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Bagels & Biz: Rock Robinson, Building Relationships and Driving Growth

Updated: Jun 3, 2021

Rock Robinson sat down with Steve King of People At Your Service for a round table discussion about how to more genuinely connect with people, the new challenges facing sales teams, and the importance of meeting prep. As an accomplished salesman with 30+ years of experience, Rock leads his field in being able to distill complex business problems down to bite sized solutions that lead to tremendous growth for his clients.

The Fab 5

Rock’s ability to connect with his clients stems from the utilization of his self-developed “Fab 5”. These 5 simple questions help you to open the door and build a foundation between you and others, which you then use to grow trust and a stronger working relationship by asking genuine questions phrased in such a way that invites others to share what is important to them. This provides numerous opportunities for you to find common ground which further strengthen the relationship you are building. And remember, the most important thing you can do is differentiate yourself from everyone else by being sincere.

1) Where are you from?

This is a very soft question that never offends but has the ability to resonate with your client on a personal level. If you are able to, follow up with a personal experience of your own from that city. Maybe you visited there once, know someone from there, or even heard of something famous from that city.

2) Family?

You never should start off by asking someone about their husband/wife. They may not be married and now they are on the defensive. Or, even worse, they could be going through a messy divorce or have lost someone close to them and now you are bringing negativity into the conversation and you aren’t connecting at all. By sticking to “Family” you are opening the entire scope of the meaning of the word. “Family” can mean anything under the sun. They could hear “Family” and start talking about their dog. “You have a dog? I do too!”

3) School?

Right off the bat, when I said “school” what did you think? High school? College? Trade school? When asking about someone’s schooling always start off vague. If you went to college, good for you. Never assume the person you are talking to did as well. When you lead off with simply asking “School?” you can get all different types of answers and that allows for a more dynamic and interesting conversation.

4) Tell me about your “Work Journey”

Every generation is different than the last but as we have seen recently, the newest generation is becoming exceedingly diverse in their work experience. The median tenure for employees 65 and over is an average 10.3 years, whereas those between 25 to 34 is a mere 3.2 years. Be careful here as you don’t want to come across as if you are asking for their résumé, but are rather asking them about the ups and downs of their career and being genuinely interested in their journey.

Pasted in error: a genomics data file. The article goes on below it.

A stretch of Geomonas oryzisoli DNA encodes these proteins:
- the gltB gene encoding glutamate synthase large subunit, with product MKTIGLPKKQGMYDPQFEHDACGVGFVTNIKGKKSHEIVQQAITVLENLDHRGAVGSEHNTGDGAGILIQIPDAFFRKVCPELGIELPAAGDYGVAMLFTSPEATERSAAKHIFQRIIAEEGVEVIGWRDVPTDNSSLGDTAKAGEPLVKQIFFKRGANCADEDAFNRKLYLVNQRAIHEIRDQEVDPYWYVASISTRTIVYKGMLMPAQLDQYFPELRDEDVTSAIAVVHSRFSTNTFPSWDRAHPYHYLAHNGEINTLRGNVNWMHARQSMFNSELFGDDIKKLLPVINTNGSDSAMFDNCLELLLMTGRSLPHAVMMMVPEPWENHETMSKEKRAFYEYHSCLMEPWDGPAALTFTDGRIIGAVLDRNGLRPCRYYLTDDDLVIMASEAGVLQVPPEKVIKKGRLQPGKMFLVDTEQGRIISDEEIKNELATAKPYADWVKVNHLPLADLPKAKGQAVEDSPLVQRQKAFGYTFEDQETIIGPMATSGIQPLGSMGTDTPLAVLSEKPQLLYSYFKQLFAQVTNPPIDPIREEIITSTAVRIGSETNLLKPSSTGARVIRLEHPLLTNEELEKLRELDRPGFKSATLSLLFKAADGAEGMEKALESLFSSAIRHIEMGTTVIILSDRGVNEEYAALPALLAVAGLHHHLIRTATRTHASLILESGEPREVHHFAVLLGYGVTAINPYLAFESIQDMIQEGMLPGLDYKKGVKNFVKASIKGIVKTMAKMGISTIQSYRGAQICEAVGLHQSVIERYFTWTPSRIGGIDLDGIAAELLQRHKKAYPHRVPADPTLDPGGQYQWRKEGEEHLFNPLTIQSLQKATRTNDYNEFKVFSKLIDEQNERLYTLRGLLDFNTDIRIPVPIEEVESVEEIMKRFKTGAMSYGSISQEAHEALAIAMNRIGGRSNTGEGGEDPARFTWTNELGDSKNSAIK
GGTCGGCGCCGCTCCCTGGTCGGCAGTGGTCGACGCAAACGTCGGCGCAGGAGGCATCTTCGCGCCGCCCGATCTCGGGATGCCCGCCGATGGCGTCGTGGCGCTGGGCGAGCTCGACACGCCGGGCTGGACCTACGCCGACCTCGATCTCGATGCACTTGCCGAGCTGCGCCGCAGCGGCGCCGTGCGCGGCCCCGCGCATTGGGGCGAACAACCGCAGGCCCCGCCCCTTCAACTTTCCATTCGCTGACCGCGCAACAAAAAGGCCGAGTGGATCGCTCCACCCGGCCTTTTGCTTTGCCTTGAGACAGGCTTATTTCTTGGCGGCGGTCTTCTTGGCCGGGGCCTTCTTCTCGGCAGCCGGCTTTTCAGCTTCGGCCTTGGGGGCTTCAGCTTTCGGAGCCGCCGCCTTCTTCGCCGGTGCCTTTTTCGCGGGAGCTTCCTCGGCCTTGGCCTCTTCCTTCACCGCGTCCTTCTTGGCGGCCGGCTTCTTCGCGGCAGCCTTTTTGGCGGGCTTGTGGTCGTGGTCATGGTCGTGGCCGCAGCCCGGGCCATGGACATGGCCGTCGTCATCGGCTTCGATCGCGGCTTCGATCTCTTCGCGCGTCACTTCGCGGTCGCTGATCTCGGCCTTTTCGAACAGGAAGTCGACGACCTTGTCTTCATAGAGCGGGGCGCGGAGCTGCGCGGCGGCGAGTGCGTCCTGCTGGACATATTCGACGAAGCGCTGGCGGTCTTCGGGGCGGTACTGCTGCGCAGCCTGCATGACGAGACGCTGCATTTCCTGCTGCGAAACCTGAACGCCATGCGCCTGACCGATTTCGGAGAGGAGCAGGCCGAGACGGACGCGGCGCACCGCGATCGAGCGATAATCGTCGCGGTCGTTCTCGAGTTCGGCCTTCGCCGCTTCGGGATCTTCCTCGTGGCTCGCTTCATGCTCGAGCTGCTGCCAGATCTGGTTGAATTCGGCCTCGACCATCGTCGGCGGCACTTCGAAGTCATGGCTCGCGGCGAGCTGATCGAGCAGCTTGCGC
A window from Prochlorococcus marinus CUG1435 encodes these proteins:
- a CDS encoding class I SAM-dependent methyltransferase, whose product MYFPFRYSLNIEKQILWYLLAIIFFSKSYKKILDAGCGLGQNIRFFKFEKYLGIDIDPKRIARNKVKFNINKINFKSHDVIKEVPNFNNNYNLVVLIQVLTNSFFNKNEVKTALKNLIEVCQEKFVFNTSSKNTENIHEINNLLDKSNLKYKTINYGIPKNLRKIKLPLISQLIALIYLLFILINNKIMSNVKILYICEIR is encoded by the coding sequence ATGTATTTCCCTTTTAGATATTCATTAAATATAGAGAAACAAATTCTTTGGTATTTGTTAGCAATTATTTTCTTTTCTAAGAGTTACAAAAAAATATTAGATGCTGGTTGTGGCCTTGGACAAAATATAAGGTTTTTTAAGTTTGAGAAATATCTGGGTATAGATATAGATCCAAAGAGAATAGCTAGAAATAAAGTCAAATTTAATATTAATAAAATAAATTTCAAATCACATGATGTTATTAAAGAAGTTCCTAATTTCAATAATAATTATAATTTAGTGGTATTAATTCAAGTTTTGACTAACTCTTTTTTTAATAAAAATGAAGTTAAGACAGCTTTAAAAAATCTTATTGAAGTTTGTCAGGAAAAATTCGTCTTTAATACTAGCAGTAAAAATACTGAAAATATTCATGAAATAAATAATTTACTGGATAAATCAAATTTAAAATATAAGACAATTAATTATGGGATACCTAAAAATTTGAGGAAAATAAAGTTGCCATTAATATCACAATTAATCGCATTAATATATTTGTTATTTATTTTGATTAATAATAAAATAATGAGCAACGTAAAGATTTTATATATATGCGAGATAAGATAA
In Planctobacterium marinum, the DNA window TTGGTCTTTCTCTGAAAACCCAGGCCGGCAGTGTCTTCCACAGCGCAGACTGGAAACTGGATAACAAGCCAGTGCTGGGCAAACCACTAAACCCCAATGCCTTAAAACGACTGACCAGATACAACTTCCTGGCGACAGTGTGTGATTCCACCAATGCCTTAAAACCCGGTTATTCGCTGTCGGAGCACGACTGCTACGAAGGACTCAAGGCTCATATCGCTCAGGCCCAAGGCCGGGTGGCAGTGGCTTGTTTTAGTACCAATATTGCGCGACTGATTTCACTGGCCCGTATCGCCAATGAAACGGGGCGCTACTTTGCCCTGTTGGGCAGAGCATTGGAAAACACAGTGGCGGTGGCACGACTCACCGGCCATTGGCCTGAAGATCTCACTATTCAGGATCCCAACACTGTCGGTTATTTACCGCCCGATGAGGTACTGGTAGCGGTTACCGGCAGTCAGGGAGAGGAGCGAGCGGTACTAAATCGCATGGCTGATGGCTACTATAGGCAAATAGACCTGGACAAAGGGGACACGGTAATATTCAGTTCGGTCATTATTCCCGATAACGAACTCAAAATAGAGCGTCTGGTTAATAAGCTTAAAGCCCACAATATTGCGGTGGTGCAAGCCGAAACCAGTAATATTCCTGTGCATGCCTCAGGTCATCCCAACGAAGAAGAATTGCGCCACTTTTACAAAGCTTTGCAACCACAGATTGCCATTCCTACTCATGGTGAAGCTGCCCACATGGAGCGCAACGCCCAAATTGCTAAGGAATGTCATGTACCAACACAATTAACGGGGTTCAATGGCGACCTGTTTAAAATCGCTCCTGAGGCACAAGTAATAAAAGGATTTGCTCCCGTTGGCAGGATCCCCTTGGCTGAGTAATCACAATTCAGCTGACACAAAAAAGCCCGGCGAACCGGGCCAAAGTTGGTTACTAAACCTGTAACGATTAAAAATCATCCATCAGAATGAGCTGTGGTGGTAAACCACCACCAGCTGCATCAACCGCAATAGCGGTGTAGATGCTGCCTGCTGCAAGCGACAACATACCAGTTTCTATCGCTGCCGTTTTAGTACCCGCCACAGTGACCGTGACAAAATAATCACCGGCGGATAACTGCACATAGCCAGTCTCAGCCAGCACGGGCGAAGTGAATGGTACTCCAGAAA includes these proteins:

5) What is your Passion?

When you leave the office and your family and friends aren’t occupying your time, what is it that drives you? What fuels your creativity or gives you peace? Maybe for some their passion is their business but for others you are going to uncover a plethora of topics to discuss. Getting others to talk about something they love is an easy way to open the dialogue and who knows, you might even have something in common.

Does a virtual world mean less connection? Fewer sales?

About 60% of the companies that were surveyed recently said they still don’t want to see their clients face-to-face, or that there really isn’t a need for them to. It is true that their revenue is down but their margins are up! These companies have cut so many costs by going virtual that they are more profitable than they were before COVID. Less revenue, but wider margins. Taken together, that all means that virtual isn’t going to go away. The most important thing you can do in these virtual days is to show up and turn your camera on. When you show up as a ghost on the screen it’s easy to assume you are multitasking and not paying close attention, because you probably are. It is going to be more important than ever before for salespeople to embrace the digital. How do you do that? You can start by embedding videos in your emails. This doesn’t have to be anything overly produced or something you spend hours and days perfecting, start off by making a 30, 60, or 90 second video for your client. There are plenty of free or low cost systems out there to help you do this. And again, differentiate yourself from the competition by being sincere.

Meeting Prep: Purpose, Process, and Payoff

Whether you are meeting face-to-face or virtually, meetings are still pretty much the same and meeting prep is as vital as ever. When you go into a meeting remember your three P’s: Purpose, Process, and Payoff.

1) Purpose

You never want to be that person in the meeting room who doesn’t fully understand why you are there. Even if you get roped into a meeting at the last minute it is better to take a second and ask someone from your team what the purpose of the meeting is.

2) Process

You need to ensure you have a process and procedure for how the meeting is going to run. This includes knowing your schedule so you can inform everyone at the beginning of the meeting you have a hard stop at the end of the scheduled time. Doing so will help keep the meeting on time and ensure you cover all the topics needing to be discussed.

3) Payoff

What are you wanting to accomplish by the end of the meeting? It’s okay to be upfront and ask, “what are your expectations for this meeting?” This gives you a goal, a target to shoot for during the meeting, and it shows the client you value their time.

Want to learn more?

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